Eventually, we turned around and righted ourselves again on the Georgia Pass road once more. Fortunately, a new team member had joined Mother Nature’s team of Sylva and Tyler Butt Kickers: sheets of ice as thick as a car door, slicker than a ladies’ man and gouged in the middle to create a frozen Grand Canyon for small insects that would stand and shiver on one side or the other, wishing for a bug-sized helicopter. A bike tire down that gorge was not a fun spectacle, but then again, neither was the rest of it.
A couple of hours into our two person war against our surroundings, four vehicles came rumbling slowly down the road, slipping and sliding along with all the grace and control of a newborn goat steering heavy machinery.
“Just so you know, the gate at the bottom is closed,” said Tyler.
“No way!” Said the driver, shooting a slightly panicked glance to his co-pilot, a middle-aged brunette wearing a skirt and make-up.
“We can’t go back up,” she said, biting her painted nails. “It’s too slippery.”
This is one of those moments where I wonder how the human race has made it half way into 2013. The next vehicle in the clueless caravan — a big blue Ford — had a small herd of children bouncing around the back. If I had munchkins in tow (which I probably never will, so maybe I should shut up now) I might at least consider whether or not I could get back up what I had come down, before I passed Go (and did not collect $200, I might add).
Anyhow, after three hours of pushing ourselves and our bikes up a steep, muddy, icy hill we made it to Georgia Pass, situated at 11,585 feet and 12 miles from blink-and-you-miss-it Jefferson (and its one store, which closed at 6 and we’d missed that window by about three houses and a picket fence). My brakes contained at least a gallon of mud and most of the pine needles in the forest. Thankfully, the other side of Georgia Pass was mellower and south-facing, which meant absolutely no snow.
The other side of Georgia Pass, however, is literally what turned on the light bulb for the creation of Rocky Road ice cream. At a campground most of the way down, we stopped to hole up again as a storm spit hail on us and thunder crashed all around like a drum set falling down stairs. Since I was more worn out than a pair of heavily used hiking boots from 1953, we fired up the Jetboil for round one of organic Ramen noodles (as Tyler said, “Organic Ramen… now I’ve seen it all”). Luckily, with our teeth scattered from the wet picnic table to Georgia Pass, eating was a unique endeavor.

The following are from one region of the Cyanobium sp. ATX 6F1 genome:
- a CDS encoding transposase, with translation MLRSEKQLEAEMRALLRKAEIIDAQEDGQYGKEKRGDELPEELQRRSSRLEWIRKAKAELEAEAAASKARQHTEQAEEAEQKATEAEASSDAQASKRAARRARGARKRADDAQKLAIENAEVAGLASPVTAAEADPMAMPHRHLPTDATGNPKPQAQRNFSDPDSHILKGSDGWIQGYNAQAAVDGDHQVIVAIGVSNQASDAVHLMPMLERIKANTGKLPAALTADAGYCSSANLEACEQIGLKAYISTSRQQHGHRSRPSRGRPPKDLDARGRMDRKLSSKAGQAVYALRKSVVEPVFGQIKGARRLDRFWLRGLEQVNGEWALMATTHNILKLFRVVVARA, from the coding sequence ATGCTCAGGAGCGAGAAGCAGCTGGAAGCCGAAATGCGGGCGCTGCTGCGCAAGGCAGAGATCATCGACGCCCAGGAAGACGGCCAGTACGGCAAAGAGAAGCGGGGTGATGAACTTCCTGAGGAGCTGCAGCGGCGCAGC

Eventually, as all roads must do, this one too became flat. We cruised past a pasture which contained — all coexisting peacefully — several llamas, a handful of horses and a small herd of elk. The horses ate grass while the llamas stalked towards us with curious force and the elk took flight into the trees, only to re-emerge a couple of miles down the road. They ran with me along the length of a pasture dotted with aspen and sagebrush as the sun melted slowly down the sky in a soft, buttery smear.
And finally, we made it to the Jefferson store, staring hungrily through the unlit open sign at checkered tables where — if we hadn’t been in hike-a-bike hell — we may have chomped happily on hot dogs or something equally warm and not cooked by us. Taking advantage of the .5 bars of service allotted to us in sprawling six-building Jefferson, we called our dads to say “Happy Father’s Day.”
A man in cowboy boots stared curiously at us. I realized I still had on the rain pants, gloves, Tyler’s hat (too big and smacking me repeatedly in the pupils) under my helmet, a wool shirt, my synthetic down jacket, my rain jacket and Tyler’s orange down jacket. I looked like a female version of the kid from “A Christmas Story” and it was a good thing I never fell down, as I would have remained prone forevermore.
By the time we crested Kenosha Pass (not too bad by comparison being paved, relatively short and snow-less), the day had been completely replaced by night. We located a suitable campsite near a portal to the Colorado Trail, set up camp in the dark, tramped about the damp woods and then hung all our goodies high in a tree to give the bears a piñata to play with.
In total, we’d ridden 34.62 miles, ascended 3,598 feet and were still talking, if grunting at each other over round two of organic Ramen counts.